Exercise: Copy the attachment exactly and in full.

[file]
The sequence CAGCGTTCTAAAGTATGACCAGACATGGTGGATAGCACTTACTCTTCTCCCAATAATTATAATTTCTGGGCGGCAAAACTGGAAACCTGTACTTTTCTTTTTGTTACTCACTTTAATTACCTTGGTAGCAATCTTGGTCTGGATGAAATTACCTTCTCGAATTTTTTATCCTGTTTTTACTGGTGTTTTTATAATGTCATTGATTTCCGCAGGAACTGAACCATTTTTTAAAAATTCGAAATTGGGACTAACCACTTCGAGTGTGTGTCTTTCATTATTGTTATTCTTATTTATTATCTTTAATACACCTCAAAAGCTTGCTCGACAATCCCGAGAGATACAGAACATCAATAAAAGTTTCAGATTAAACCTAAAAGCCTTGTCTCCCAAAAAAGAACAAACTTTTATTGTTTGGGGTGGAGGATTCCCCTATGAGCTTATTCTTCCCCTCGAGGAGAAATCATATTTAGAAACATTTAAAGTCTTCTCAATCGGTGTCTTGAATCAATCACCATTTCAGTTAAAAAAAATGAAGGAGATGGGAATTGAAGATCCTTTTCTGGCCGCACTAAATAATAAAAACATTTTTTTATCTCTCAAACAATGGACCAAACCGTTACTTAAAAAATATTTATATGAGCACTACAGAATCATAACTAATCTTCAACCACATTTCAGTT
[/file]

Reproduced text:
The sequence CAGCGTTCTAAAGTATGACCAGACATGGTGGATAGCACTTACTCTTCTCCCAATAATTATAATTTCTGGGCGGCAAAACTGGAAACCTGTACTTTTCTTTTTGTTACTCACTTTAATTACCTTGGTAGCAATCTTGGTCTGGATGAAATTACCTTCTCGAATTTTTTATCCTGTTTTTACTGGTGTTTTTATAATGTCATTGATTTCCGCAGGAACTGAACCATTTTTTAAAAATTCGAAATTGGGACTAACCACTTCGAGTGTGTGTCTTTCATTATTGTTATTCTTATTTATTATCTTTAATACACCTCAAAAGCTTGCTCGACAATCCCGAGAGATACAGAACATCAATAAAAGTTTCAGATTAAACCTAAAAGCCTTGTCTCCCAAAAAAGAACAAACTTTTATTGTTTGGGGTGGAGGATTCCCCTATGAGCTTATTCTTCCCCTCGAGGAGAAATCATATTTAGAAACATTTAAAGTCTTCTCAATCGGTGTCTTGAATCAATCACCATTTCAGTTAAAAAAAATGAAGGAGATGGGAATTGAAGATCCTTTTCTGGCCGCACTAAATAATAAAAACATTTTTTTATCTCTCAAACAATGGACCAAACCGTTACTTAAAAAATATTTATATGAGCACTACAGAATCATAACTAATCTTCAACCACATTTCAGTT